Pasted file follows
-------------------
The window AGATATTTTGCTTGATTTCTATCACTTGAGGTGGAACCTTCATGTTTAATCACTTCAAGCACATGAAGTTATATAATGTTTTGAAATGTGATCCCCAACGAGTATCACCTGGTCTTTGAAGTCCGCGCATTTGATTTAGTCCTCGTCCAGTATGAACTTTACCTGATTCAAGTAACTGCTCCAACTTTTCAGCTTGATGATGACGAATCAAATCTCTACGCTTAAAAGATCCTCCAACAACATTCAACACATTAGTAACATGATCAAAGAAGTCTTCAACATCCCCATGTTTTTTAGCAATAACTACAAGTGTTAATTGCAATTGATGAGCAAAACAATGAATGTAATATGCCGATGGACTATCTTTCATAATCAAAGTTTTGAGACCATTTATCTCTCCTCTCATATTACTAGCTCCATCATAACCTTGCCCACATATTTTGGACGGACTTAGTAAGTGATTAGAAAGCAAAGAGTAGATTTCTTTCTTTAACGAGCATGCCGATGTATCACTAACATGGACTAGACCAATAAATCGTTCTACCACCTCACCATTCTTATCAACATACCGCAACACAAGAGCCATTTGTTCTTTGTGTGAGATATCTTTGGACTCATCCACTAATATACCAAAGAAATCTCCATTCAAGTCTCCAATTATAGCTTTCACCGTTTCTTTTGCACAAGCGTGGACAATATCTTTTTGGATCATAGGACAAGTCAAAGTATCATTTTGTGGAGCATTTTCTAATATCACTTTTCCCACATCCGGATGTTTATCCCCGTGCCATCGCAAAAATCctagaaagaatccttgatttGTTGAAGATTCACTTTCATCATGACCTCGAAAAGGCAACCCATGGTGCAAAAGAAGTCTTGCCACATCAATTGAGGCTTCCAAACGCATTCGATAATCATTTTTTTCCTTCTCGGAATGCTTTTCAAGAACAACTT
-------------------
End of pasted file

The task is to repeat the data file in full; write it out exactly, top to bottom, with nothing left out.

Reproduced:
The window AGATATTTTGCTTGATTTCTATCACTTGAGGTGGAACCTTCATGTTTAATCACTTCAAGCACATGAAGTTATATAATGTTTTGAAATGTGATCCCCAACGAGTATCACCTGGTCTTTGAAGTCCGCGCATTTGATTTAGTCCTCGTCCAGTATGAACTTTACCTGATTCAAGTAACTGCTCCAACTTTTCAGCTTGATGATGACGAATCAAATCTCTACGCTTAAAAGATCCTCCAACAACATTCAACACATTAGTAACATGATCAAAGAAGTCTTCAACATCCCCATGTTTTTTAGCAATAACTACAAGTGTTAATTGCAATTGATGAGCAAAACAATGAATGTAATATGCCGATGGACTATCTTTCATAATCAAAGTTTTGAGACCATTTATCTCTCCTCTCATATTACTAGCTCCATCATAACCTTGCCCACATATTTTGGACGGACTTAGTAAGTGATTAGAAAGCAAAGAGTAGATTTCTTTCTTTAACGAGCATGCCGATGTATCACTAACATGGACTAGACCAATAAATCGTTCTACCACCTCACCATTCTTATCAACATACCGCAACACAAGAGCCATTTGTTCTTTGTGTGAGATATCTTTGGACTCATCCACTAATATACCAAAGAAATCTCCATTCAAGTCTCCAATTATAGCTTTCACCGTTTCTTTTGCACAAGCGTGGACAATATCTTTTTGGATCATAGGACAAGTCAAAGTATCATTTTGTGGAGCATTTTCTAATATCACTTTTCCCACATCCGGATGTTTATCCCCGTGCCATCGCAAAAATCctagaaagaatccttgatttGTTGAAGATTCACTTTCATCATGACCTCGAAAAGGCAACCCATGGTGCAAAAGAAGTCTTGCCACATCAATTGAGGCTTCCAAACGCATTCGATAATCATTTTTTTCCTTCTCGGAATGCTTTTCAAGAACAACTT